Back on October 22nd 2009, I sent a query about the former Lilian Baylis site to Steve Reed, asking, "Has the council issued statement on status of former Lilian Baylis bid by ANC? Rumour says the bid is off, but pls confirm."  I received a Direct Message from Steve Reed, advising that the council were, "Still negotiating a consortium to run the old school site, details public soon, intending it shd represent the whole community not just part".

Fair enough.  I can wait, I thought.  After all, the thing only kicked off in 2005, so we wouldn't want to rush matters.  (For a comprehensive post, and history, see my catchup on the definitive history of the former Lilian Baylis.)

Eventually, on the 14th December 2009, Lambeth council issued a decision to decommission the project from having as its focus the All Nations Church (ANC).  Reasons as to why they did this vary slightly, depending on whom you ask.  There was some local opposition to the ANC (a faith group) having the "lead partner" stake in buying a Council building that is currently essentially a community resource.  However, there are also rumours that the ANC were, by last year, only able to buy the building for a considerably smaller amount than they had originally offered (bear in mind that the Council would have given them a favourable rate, compared to the land's market value).  The Council state in a report dated 14th December, (this one is quite an interesting document which I'll dissect below), "Ultimately, the terms of the offers by ANC presented an unacceptable risk of challenge to the council and other elements of the proposed leasehold terms were also unacceptable in principle." and also, "The offer proposed by ANC entailed a substantial discount below market value, which the council could not justify through demonstartion of public benefit."

Remember back in February 2009 (see old council .pdf here) that the "hub" group were to comprise the ANC, the Sport's Action Zone (SAZ) and Ethelred Nursery.  It appears now that the ANC have been "dropped" from official plans (although, apparently, "The decision not to progress negotiations with ANC does not prejudice or preclude ANC’s involvement in alternative delivery arrangements.").  However, the new December 14th plan is to try and move forward with both Sports Action Zone (Kate Hoey is the patron of this organisation) and the Ethelred Nursery.  It is highly unlikely that either of these organisations have any money (SAZ isn't even a legal entity), so...

What might Lambeth Council do?

Let's see what facts are laid out in the December 14th plan:

1. "Pursuit of a maximised social and community outcomes approach is likely to be an overall capital cost to the council council, i.e., the cost of development would be greater than any capital receipt."

Translation: It costs money to pay for community facilities, when we wouldn't make money from those facilities.  And in any case, we're not terribly interested in providing Leisure facilities.  See Jason Cobb's post on the privatisation of Lambeth leisure facilities.

2. "The overall capital gain to the council would be maximised if the site were disposed on the open market."

Translation: Actually, we'd make more money (and we don't have much of this right now), if we were to sell the development.

[I can see that this one is going to be a bit troublesome, come the election, since the Lib Dems wanted to sell the building off, before they changed their minds, a few years ago...  So, you can see the accusations flying, Labour: "you wanted to sell", Lib Dem: "you said you'd develop, Lab: "you changed your mind", Lib Dem: "we didn't exactly... but in any case, you want to sell now", blah, blah, blah, let's pre-empt that boring old battle...]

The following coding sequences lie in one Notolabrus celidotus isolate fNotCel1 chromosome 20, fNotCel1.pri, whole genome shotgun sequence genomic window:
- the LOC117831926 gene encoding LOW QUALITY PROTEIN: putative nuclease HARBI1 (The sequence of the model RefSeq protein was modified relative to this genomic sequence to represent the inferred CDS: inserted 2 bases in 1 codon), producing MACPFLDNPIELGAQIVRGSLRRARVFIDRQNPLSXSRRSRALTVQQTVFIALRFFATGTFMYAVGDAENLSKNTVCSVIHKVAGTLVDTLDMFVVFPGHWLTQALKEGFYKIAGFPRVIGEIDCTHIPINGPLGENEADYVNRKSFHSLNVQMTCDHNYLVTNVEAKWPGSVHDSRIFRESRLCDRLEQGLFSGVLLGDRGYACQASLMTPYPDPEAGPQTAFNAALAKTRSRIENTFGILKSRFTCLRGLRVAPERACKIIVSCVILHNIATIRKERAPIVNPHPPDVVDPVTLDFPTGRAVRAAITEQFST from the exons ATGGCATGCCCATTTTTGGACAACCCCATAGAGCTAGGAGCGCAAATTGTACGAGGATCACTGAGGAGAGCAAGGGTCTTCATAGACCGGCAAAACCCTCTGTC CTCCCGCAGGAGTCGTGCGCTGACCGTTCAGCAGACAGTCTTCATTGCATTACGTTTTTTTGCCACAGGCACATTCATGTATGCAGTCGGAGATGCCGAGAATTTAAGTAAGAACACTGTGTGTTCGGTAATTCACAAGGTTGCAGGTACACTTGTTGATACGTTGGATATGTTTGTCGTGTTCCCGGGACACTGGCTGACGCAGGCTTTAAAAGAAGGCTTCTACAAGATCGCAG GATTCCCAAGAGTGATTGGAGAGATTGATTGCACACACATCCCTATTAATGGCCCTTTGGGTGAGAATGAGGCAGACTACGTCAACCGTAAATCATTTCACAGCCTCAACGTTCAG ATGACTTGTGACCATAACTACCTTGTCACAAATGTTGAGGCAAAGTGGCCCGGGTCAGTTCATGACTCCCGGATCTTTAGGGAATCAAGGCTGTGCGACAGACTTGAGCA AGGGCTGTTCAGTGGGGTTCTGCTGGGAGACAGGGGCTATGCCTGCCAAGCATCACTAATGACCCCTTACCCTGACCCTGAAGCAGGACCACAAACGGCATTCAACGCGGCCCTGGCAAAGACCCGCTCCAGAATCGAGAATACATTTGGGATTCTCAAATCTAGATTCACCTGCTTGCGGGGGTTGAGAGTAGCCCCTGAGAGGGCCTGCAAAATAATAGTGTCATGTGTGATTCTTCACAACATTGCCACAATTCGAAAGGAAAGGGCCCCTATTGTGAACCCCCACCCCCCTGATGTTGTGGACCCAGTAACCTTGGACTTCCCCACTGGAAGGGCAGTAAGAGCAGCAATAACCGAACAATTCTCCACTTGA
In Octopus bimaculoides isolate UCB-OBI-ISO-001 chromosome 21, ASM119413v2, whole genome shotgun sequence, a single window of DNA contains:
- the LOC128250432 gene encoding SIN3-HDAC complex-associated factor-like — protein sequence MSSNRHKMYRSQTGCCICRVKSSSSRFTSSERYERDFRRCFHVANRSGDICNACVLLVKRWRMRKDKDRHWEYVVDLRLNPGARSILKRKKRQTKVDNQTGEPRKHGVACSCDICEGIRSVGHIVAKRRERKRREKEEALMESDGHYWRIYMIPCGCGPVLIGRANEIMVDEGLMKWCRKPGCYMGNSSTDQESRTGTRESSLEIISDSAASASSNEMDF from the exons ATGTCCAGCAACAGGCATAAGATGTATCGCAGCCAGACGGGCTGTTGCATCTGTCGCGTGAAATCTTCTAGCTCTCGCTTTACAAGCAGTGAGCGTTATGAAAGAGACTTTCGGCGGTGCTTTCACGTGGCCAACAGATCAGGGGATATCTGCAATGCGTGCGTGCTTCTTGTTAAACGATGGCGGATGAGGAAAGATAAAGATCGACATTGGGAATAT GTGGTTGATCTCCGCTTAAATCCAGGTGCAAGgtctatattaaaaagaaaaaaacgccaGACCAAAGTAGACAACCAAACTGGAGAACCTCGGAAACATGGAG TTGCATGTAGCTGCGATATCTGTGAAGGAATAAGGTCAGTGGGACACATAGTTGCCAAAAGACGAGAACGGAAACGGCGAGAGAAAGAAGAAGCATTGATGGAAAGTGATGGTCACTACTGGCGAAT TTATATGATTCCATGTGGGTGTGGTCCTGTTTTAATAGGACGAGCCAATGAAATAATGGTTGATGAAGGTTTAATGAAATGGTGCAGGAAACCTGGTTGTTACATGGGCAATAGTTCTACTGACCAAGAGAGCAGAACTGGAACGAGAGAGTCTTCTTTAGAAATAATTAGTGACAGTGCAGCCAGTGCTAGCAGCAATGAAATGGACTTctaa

3. "Potentially, the overall capital gain might be greater if other sites in the area were included in the redevelopment process allowing for the reconfiguration and consolidation of community outcomes on particular sites and realisation of the full development value of other sites."

Translation: We could make even more money, if we were to sell off some other bits of land. (This might allude to the Beaufoy, Lollard St playground and Kerrin point (or all of them). Would be useful to know the proposals because it's a far reaching statement.

4. "Note that the listed building status conferred on the site restricts the scope for development and agree for officers to investigate how this might be addressed in order to enable suitable development options." and "The listing of buildings of this period is not without controversy and presents a number of problems and constraints in this instance."

Translation: Let's try to get the building delisted, because then we can sell it off for more money, and don't have to worry about English Heritage. Interestingly, even the car park is listed (a result of some kind of ancient Council vendetta). We need to get all of this stuff delisted ASAP, so that we can get this building off our hands.

5. "To date the council have resisted pursuing the possible delisting of the site on the basis that there is little prospect of the Secretary of State agreeing. The council failed to stop the listing originally and no new evidence has been forthcoming to challenge the English Heritage assessment of the building’s special interest."

Translation: We're a bit doomed, really! 

6. "Increasing this estimate by construction inflation and factoring in the likely further deterioration in the condition of the property, a capital investment of as much as £10m may be required to bring the buildings back into an acceptable condition."

Translation: We're even more doomed. These buildings cost a fortune to repair, we have no money, and nobody will pay enough for them, considering that they're listed, and we can't figure out how to delist them, and the Secretary of State will never do it.  Wah!